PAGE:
China supercomputer clocks in as world's most powerful

China supercomputer: China's Tianhe-2 has bested its American counterpart in a semi-annual ranking of the world's most powerful supercomputers.

Photo by Jack Dongarra/University of Tennessee
Researchers have clocked the Tanhe-2, developed by the National University of Defense Technology in Changsha, Hunan Province, China, as the world's most powerful supercomputer.

Those nostalgic for the postwar era take heart: There are still computers that take up an entire room.

It's just that today, they're a bit faster than the Electronic Numerical Integrator And Computer, the first general purpose digital computer. First announced in 1946 and in operation until 1955, ENIAC, which took up 1,800 square feet and weighed 60,000 lbs., could perform up to 5,000 calculations per second, as long as it was addition. For division problems, it could do 38 per second.

Today's fastest computer? Almost 34,000 trillion calculations per second.

That distinction belongs to Tianhe-2, a supercomputer developed by China’s National University of Defense Technology. According to TOP500, a project that twice a year measures the world's 500 fastest supercomputers, Tianhe-2 is about twice as powerful as the second fastest, the Titan supercomputer based at the US Department of Energy's Oak Ridge National Laboratory. 

The TOP500 list is compiled by computer scientists at the University of Mannheim, Germany; Lawrence Berkeley National Laboratory; and the University of Tennessee, Knoxville. Researchers measure computing power in "flop/s," that is, floating point operations per second. The bog-standard 2.5 gHz processor found in an office laptop is theoretically capable of 10 billion flop/s, or 10 gigaflop/s.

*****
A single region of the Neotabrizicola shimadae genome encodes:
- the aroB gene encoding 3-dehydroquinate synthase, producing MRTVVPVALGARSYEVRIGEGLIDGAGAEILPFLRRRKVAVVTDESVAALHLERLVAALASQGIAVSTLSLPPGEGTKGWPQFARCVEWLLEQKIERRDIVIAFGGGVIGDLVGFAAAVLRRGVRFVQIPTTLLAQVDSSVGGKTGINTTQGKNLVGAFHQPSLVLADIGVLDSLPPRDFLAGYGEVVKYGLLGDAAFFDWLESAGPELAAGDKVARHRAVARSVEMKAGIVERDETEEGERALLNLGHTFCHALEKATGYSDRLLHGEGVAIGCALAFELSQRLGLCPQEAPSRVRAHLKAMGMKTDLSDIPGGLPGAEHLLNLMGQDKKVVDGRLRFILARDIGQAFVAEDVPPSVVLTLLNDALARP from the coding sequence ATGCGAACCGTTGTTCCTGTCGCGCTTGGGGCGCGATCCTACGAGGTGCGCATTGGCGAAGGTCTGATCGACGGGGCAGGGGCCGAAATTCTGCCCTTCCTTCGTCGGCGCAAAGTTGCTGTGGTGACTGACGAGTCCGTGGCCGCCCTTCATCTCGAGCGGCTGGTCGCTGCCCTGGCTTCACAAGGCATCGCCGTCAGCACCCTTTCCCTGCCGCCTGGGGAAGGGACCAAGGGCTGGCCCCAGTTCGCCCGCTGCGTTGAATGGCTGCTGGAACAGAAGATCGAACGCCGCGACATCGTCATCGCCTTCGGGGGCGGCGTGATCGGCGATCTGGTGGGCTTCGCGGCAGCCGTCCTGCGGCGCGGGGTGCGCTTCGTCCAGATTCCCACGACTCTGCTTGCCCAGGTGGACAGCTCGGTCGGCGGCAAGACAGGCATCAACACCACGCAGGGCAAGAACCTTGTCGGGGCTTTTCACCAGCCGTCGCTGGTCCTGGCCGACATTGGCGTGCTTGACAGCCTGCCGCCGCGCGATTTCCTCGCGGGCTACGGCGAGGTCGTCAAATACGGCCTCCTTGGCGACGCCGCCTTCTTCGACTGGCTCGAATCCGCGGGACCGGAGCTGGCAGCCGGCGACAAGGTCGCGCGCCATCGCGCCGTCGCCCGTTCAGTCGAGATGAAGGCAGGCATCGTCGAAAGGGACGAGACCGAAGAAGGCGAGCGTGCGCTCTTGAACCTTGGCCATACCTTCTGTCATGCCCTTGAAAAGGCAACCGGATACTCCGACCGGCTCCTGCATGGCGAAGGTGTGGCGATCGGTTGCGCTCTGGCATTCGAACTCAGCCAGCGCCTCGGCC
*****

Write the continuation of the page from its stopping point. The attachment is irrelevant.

TOP500 measured the Tianhe-2 at 33.86 quadrillion flops/s, or 33.86 petaflop/s. To put things in perspective, that would be the equivalent of stringing together about 3.4 million standard processors. 

Which is sort of what they did, but with faster processors. According TOP500, the Tianhe-2 is composed of 16,000 nodes, each of which has two Intel Xeon Ivy Bridge processors and three Xeon Phi processors. 

Intel chips remain a popular choice for those wanting to build supercomputers. According to TOP500, the Santa Clara, Calif. company provides the processors for more than four fifths of the 500 fastest supercomputers.

The processors may be American, but the rest is all Chinese, according to University of Tennessee computer scientist and TOP500 editor Jack Dongarra. “Most of the features of the system were developed in China, and they are only using Intel for the main compute part. That is, the interconnect, operating system, front-end processors and software are mainly Chinese,” said Dr. Dongarra in a press release.

Tianhe-2, whose name means "Milky Way 2," marks China's return to the top position of the list since November 2010, when the machine's earlier incarnation, Tianhe-1A reigned. Tianhe-1A, which was clocked at  2,566 billion flop/s, now ranks at number 10.

If processor technology continues to advance at the same pace that it has in the past, two decades from now we'll all be walking around with Tianhe-2's in our pockets, or perhaps embedded in our contact lenses. As TUAW noted in 2011, the iPad 2 has more processing power than the supercomputers of the 1990s

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